Date: Sat, 27 Jul 1996 07:20:30 -0500
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Via Workers World News Service
Cuba at the crossroads - in Fidel's words
By Judith McCullough, Workers World, 1 August 1996
"Cuba at the Crossroads" is a remarkable collection of recent speeches by President Fidel Castro. It was published in July by Ocean Press in collaboration with Workers World Party, whose San Francisco branch produced the book.
Released in a time of increased tensions caused by the Helms-Burton Act and the U.S. government's unceasing attempts to overturn Cuba's socialist system, the book gives worldwide voice to Cuba's brilliant leader by publishing nine of his principal speeches. They were given between November 1994, at the World Solidarity Conference in Havana, and April 30, 1996, when President Castro addressed the closing session of the 17th Congress of the Central Organization of Cuban Workers (CTC).
An introduction to the speeches by Workers World editor Deirdre Griswold contrasts the Cuban leader's skillful use of this form of direct political communication with the sterile photo opportunities and news conferences of bourgeois politicians.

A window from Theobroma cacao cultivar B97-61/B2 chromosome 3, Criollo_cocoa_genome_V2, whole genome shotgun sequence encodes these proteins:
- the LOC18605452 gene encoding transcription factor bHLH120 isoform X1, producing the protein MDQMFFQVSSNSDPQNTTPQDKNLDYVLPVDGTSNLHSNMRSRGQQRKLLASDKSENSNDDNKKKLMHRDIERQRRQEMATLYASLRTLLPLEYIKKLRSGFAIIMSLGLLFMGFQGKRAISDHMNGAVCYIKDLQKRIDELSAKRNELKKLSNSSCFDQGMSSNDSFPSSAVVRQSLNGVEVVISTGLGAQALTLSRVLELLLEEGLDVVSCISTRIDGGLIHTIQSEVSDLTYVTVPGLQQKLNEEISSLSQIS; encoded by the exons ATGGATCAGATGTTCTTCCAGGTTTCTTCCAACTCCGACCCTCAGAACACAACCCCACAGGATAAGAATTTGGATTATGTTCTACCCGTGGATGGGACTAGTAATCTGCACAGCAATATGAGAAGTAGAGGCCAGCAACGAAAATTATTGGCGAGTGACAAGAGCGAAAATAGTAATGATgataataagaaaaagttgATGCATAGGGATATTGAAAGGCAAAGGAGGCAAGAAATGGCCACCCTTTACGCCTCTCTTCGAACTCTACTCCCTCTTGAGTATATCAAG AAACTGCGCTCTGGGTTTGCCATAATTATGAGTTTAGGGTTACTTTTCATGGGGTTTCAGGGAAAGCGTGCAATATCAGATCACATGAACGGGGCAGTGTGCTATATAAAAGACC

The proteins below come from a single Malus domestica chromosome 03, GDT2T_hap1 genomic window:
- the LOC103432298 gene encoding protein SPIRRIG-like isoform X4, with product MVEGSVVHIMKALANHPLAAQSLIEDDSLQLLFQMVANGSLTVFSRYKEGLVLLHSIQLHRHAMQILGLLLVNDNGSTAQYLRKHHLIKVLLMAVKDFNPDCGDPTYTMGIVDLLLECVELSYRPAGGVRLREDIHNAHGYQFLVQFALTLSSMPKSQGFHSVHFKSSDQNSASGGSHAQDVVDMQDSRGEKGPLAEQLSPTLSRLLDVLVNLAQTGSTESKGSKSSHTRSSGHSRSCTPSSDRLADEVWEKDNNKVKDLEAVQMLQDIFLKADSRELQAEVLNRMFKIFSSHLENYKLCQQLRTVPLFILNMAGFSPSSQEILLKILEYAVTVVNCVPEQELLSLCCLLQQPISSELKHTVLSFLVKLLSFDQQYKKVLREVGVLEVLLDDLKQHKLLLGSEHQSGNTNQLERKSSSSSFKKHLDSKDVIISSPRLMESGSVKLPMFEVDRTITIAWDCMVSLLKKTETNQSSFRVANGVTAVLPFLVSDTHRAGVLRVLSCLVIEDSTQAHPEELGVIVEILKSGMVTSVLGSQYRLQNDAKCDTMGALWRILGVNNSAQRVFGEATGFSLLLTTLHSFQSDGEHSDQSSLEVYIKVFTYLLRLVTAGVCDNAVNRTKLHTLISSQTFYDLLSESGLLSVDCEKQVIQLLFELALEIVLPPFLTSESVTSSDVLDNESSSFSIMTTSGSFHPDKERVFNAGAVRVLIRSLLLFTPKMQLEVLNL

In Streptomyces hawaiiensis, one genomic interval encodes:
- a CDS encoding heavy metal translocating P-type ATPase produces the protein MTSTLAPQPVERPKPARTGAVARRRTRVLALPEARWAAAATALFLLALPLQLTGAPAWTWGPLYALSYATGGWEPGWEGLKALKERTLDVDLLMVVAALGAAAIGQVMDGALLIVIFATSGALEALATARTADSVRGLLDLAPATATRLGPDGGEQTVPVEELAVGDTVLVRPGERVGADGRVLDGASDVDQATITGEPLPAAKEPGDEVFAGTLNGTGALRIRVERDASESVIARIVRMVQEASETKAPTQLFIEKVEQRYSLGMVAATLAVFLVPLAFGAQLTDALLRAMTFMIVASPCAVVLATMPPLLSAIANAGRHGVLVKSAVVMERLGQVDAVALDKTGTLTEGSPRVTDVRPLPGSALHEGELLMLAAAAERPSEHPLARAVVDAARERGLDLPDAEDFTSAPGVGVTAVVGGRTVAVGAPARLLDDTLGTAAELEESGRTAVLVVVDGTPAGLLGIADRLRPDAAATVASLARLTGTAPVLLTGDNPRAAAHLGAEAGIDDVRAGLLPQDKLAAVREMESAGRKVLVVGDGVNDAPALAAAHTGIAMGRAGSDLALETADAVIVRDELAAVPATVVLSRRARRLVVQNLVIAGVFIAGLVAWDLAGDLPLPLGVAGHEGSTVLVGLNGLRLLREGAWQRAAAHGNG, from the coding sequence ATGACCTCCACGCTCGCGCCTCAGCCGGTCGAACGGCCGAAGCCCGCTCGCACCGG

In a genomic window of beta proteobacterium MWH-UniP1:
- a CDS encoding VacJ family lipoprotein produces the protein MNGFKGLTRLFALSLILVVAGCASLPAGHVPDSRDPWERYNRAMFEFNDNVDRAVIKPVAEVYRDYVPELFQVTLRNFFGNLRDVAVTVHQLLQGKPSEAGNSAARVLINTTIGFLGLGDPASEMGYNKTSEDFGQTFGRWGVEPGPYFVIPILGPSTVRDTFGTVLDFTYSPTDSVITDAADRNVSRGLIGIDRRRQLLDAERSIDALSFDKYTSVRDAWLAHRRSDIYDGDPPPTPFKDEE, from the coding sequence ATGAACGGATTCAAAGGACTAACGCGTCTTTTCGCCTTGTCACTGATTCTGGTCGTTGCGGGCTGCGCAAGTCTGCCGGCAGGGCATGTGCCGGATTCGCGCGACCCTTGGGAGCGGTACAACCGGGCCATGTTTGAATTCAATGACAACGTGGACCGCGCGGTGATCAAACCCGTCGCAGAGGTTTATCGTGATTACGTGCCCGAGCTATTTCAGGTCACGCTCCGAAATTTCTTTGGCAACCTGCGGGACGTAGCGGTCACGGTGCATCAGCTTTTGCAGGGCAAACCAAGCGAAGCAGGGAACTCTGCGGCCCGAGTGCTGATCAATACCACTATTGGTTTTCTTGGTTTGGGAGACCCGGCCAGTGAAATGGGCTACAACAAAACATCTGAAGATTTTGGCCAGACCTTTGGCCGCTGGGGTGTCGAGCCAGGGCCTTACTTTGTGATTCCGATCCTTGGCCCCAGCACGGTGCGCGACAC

Fidel covers a wide variety of subjects of historic and contemporary importance--in a manner both enlightening and inspiring.
The speeches include his July 26, 1995, commemoration of the 42nd anniversary of the opening battle of the Revolution and his two talks during the "Cuba Vive" International Youth Festival in August 1995. There is his speech in Ho Chi Minh City, Vietnam, which he visited last December for the first time since the Vietnam War, and his Oct. 21, 1995, address to the United Nations--where his presence and his words riveted the world's attention.
In a uniquely personal talk at the University of Havana, Fidel recalls his youth, his first political experience as a boy, and about becoming a socialist, a Marxist-Leninist and a revolutionary while at the university. As he describes his own history, it becomes apparent how completely intertwined it is with Cuba's revolutionary history.
The two most recent speeches are from April of this year-- a time of both heightened U.S. government animosity and growing worldwide solidarity with Cuba's valiant struggle against the vise of the U.S. blockade. Because of the importance of these two speeches, the book's publication date was postponed in order to include them.
In an April 16 speech commemorating the anniversary of the Bay of Pigs, Fidel reflects on what it took to overcome the U.S. invasion and how--ironically for the U.S.--the result was the acceleration of revolutionary changes toward socialism.
In the final speech, his address to the Cuban trade-union congress, he discusses Cuba's struggle, what the nation has overcome, and the new strength and spirit that have emerged in the Cuban people. They are determined never to return to capitalism, and to remain true to their socialist ideals.
The book contains extensive footnotes that add considerably to its value by providing a great deal of historical information about Cuba's revolutionary history, as well as clarifying many f Fidel's references.
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